“We found life in the crater within a few years of impact, which is really fast, surprisingly fast”, said Chris Lowery, a postdoctoral researcher at the University of Texas Institute for Geophysics (UTIG) who led the research. “It shows that there’s not a lot of predictability of recovery in general.”

The research was published May 30 in the journal Nature. UTIG research scientists Gail Christeson and Sean Gulick and postdoctoral researcher Cornelia Rasmussen are co-authors on the paper, along with a team of international scientists. UTIG is a research unit of the Jackson School of Geosciences.

The evidence for life comes primarily in the form of microfossils — the remains of unicellular organisms such as algae and plankton — as well as the burrows of larger organisms discovered in a rock extracted from the crater during recent scientific drilling conducted jointly by the International Ocean Discovery Program and International Continental Drilling Program.

The tiny fossils are hard evidence that organisms inhabited the crater, but also a general indicator about habitability in the environment years after impact. The swift recovery suggests that other life forms aside from the microscopic were living in the crater shortly after impact.

“Microfossils let you get at this complete community picture of what’s going on,” Lowery said. “You get a chunk of rock and there’s thousands of microfossils there, so we can look at changes in the population with a really high degree of confidence … and we can use that as kind of a proxy for the larger scale organisms.”

The scientists found the first evidence for the appearance of life two to three years after impact. The evidence included burrows made by small shrimp or worms. By 30,000 years after impact, a thriving ecosystem was present in the crater, with blooming phytoplankton (microscopic plants) supporting a diverse community of organisms in the surface waters and on the seafloor. In contrast, other areas around the world, including the North Atlantic and other areas of the Gulf of Mexico, took up to 300,000 years to recover in a similar manner.

The core containing the fossil evidence was extracted from the crater during a 2016 expedition co-led by the Jackson School. In this study, scientists zeroed in on a unique core section that captures the post-impact seafloor in unprecedented detail. Whereas core samples from other parts of the ocean hold only millimeters of material deposited in the moments after impact, the section from the crater used in this study contains more than 130 meters of such material, the upper 30 inches of which settled out slowly from the turbid water. This material provides a record that captures the seafloor environment days to years after the impact.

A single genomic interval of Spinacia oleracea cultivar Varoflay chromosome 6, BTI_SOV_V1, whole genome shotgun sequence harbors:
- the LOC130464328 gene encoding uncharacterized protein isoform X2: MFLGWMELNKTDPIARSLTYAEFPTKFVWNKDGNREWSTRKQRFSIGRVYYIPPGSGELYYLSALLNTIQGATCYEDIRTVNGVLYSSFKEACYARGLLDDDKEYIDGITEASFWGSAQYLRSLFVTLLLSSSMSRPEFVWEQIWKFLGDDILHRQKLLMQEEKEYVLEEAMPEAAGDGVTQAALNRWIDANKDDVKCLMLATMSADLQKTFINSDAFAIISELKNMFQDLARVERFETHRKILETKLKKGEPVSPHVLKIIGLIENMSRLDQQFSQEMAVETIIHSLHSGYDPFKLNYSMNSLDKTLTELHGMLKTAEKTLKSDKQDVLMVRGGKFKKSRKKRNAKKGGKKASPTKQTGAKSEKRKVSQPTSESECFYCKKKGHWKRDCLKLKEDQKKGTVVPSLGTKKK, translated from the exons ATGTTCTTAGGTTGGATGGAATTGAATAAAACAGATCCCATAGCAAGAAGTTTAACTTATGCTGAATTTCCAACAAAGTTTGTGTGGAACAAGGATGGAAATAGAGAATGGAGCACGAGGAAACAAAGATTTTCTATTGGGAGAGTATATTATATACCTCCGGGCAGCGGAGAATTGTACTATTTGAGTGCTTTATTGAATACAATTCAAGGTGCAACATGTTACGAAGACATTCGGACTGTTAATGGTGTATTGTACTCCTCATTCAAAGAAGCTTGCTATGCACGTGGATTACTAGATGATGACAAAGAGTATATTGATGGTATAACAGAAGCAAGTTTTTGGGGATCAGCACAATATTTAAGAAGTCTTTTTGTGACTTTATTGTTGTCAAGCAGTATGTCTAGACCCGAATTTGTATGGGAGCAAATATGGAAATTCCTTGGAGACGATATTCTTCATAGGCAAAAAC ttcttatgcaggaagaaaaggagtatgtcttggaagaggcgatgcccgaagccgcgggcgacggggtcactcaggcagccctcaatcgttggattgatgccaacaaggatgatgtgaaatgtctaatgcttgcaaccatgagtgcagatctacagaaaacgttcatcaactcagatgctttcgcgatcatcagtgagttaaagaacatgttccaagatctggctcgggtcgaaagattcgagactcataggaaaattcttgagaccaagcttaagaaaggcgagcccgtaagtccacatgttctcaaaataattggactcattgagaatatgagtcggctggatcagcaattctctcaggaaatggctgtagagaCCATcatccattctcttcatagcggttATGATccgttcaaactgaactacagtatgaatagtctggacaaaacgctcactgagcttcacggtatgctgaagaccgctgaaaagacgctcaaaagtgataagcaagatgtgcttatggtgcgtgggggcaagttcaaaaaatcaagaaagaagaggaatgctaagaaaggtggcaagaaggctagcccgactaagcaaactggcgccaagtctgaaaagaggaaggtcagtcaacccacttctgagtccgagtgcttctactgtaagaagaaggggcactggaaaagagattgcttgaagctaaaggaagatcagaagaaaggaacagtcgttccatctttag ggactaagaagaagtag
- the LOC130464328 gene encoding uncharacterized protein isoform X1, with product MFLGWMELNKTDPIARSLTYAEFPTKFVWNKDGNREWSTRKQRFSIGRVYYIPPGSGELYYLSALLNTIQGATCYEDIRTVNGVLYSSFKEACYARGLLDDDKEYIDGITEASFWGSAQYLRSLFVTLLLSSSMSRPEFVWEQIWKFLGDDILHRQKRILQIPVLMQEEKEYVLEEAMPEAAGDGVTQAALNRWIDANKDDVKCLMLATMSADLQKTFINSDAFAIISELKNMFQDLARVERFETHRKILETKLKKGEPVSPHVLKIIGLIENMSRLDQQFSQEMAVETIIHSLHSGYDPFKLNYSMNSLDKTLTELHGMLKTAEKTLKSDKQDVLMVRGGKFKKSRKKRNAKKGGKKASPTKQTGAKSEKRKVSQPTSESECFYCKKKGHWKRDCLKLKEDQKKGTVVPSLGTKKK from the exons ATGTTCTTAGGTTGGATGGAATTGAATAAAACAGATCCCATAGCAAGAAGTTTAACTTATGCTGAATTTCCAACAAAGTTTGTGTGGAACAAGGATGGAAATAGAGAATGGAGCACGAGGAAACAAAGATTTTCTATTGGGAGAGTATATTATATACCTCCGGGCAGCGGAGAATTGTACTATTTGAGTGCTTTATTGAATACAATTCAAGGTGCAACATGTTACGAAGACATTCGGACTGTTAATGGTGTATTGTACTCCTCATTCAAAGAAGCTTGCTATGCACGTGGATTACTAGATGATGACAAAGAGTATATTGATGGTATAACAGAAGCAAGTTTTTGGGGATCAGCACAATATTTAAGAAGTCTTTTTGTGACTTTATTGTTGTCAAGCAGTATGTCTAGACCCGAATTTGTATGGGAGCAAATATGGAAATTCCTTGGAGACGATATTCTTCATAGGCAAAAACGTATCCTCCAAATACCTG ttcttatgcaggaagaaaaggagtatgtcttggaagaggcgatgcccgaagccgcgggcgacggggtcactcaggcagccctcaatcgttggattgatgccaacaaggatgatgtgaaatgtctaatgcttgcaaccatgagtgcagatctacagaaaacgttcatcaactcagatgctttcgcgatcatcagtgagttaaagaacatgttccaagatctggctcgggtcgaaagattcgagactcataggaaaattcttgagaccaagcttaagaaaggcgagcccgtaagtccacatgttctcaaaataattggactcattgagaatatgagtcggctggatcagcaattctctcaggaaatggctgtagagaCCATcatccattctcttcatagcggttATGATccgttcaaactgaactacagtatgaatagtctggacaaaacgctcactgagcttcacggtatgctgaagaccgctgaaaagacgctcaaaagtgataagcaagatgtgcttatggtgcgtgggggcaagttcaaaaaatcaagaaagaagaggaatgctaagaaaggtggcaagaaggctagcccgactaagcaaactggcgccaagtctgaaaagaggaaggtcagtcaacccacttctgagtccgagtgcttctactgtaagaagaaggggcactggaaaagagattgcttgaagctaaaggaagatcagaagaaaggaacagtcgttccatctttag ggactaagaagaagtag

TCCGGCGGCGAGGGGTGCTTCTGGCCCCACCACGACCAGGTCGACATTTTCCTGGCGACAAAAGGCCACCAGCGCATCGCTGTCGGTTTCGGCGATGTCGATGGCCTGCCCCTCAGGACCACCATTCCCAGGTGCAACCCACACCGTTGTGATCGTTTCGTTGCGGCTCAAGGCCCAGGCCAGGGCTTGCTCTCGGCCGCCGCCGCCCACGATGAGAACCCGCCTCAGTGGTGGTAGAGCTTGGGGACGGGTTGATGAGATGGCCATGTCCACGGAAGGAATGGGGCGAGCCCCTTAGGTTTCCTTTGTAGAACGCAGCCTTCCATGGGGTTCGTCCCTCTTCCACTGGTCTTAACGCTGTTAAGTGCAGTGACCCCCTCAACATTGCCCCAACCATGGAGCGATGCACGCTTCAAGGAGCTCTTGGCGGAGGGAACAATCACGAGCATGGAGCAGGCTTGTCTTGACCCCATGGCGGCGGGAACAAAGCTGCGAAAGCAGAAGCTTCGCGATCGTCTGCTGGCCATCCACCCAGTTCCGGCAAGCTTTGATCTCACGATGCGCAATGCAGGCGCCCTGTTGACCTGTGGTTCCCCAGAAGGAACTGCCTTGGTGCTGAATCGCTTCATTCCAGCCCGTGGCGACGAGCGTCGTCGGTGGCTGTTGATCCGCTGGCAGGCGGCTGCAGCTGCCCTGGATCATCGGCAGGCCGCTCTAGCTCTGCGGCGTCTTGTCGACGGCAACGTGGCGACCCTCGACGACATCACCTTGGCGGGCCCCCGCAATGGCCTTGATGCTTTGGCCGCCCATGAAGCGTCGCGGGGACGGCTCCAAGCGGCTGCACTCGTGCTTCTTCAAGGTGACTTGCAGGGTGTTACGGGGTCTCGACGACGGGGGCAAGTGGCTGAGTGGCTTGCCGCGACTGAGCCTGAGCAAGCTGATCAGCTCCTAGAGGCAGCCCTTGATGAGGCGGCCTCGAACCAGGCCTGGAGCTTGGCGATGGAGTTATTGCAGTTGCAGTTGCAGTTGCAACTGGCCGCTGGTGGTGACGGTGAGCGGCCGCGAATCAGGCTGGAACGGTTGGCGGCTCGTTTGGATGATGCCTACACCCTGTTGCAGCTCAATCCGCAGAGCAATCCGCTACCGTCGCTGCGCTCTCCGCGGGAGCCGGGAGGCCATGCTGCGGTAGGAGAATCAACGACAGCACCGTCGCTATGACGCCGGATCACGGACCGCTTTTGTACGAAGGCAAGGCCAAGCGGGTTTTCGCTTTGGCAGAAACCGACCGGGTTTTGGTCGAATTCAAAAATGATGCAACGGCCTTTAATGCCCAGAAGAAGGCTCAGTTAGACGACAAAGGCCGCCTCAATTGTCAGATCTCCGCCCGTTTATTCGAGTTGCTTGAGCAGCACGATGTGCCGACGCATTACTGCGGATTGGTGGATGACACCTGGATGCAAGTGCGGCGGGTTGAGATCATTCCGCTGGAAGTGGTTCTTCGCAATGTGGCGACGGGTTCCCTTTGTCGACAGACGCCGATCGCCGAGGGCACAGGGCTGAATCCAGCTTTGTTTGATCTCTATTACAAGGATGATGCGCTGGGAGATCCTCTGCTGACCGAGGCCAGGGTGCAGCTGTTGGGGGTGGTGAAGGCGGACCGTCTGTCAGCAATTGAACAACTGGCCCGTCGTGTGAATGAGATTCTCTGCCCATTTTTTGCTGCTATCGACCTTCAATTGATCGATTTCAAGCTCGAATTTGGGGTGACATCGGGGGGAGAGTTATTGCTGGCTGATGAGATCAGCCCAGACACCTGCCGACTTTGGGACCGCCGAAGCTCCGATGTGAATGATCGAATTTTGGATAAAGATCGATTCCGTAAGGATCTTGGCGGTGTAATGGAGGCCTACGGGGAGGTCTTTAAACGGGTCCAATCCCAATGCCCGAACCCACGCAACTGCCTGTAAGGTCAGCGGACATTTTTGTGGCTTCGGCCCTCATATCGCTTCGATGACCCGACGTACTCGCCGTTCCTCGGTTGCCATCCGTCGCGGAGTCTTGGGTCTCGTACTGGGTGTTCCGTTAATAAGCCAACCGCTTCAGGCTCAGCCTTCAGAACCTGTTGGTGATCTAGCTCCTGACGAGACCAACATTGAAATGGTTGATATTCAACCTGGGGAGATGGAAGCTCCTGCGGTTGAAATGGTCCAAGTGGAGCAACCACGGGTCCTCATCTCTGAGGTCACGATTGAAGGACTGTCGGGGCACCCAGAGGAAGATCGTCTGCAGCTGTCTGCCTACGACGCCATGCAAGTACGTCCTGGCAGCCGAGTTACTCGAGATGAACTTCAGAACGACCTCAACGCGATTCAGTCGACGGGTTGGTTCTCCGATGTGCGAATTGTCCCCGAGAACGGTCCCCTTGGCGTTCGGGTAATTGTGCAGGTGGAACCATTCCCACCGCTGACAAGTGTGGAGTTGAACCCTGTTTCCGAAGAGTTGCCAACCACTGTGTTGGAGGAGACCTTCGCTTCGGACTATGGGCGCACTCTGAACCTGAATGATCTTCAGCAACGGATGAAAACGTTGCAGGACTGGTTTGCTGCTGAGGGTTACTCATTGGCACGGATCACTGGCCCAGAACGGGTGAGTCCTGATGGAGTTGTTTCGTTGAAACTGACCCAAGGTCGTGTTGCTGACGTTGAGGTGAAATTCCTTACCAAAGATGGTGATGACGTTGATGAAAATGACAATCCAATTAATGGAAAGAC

“You can see layering in this core, while in others, they’re generally mixed, meaning that the record of fossils and materials is all churned up, and you can’t resolve tiny time intervals”, said co-author Timothy Bralower, a micropaleontology professor at Pennsylvania State University. “We have a fossil record here where we’re able to resolve daily, weekly, monthly, yearly changes.”

Ellen Thomas, a senior research scientist in geology and geophysics at Yale University who was not part of the study, said that although she thinks the paper makes a strong case for a speedy recovery, she expects that the larger scientific community will be interested in digging into the data for themselves.

“In my opinion, we will see considerable debate on the character, age, sedimentation rate and microfossil content … especially of the speculation that burrowing animals may have returned within years of the impact”, Thomas said.

The relatively rapid rebound of life in the crater suggests that although the asteroid caused the extinction, it didn’t hamper recovery. The scientists point to local factors, from water circulation to interactions between organisms and the availability of ecological niches, as having the most influence on a particular ecosystem’s recovery rate.

The findings indicate that recovery after a global catastrophe could be a local affair.

The International Ocean Discovery Program, the International Continental Drilling Program, the National Science Foundation and NASA funded the research.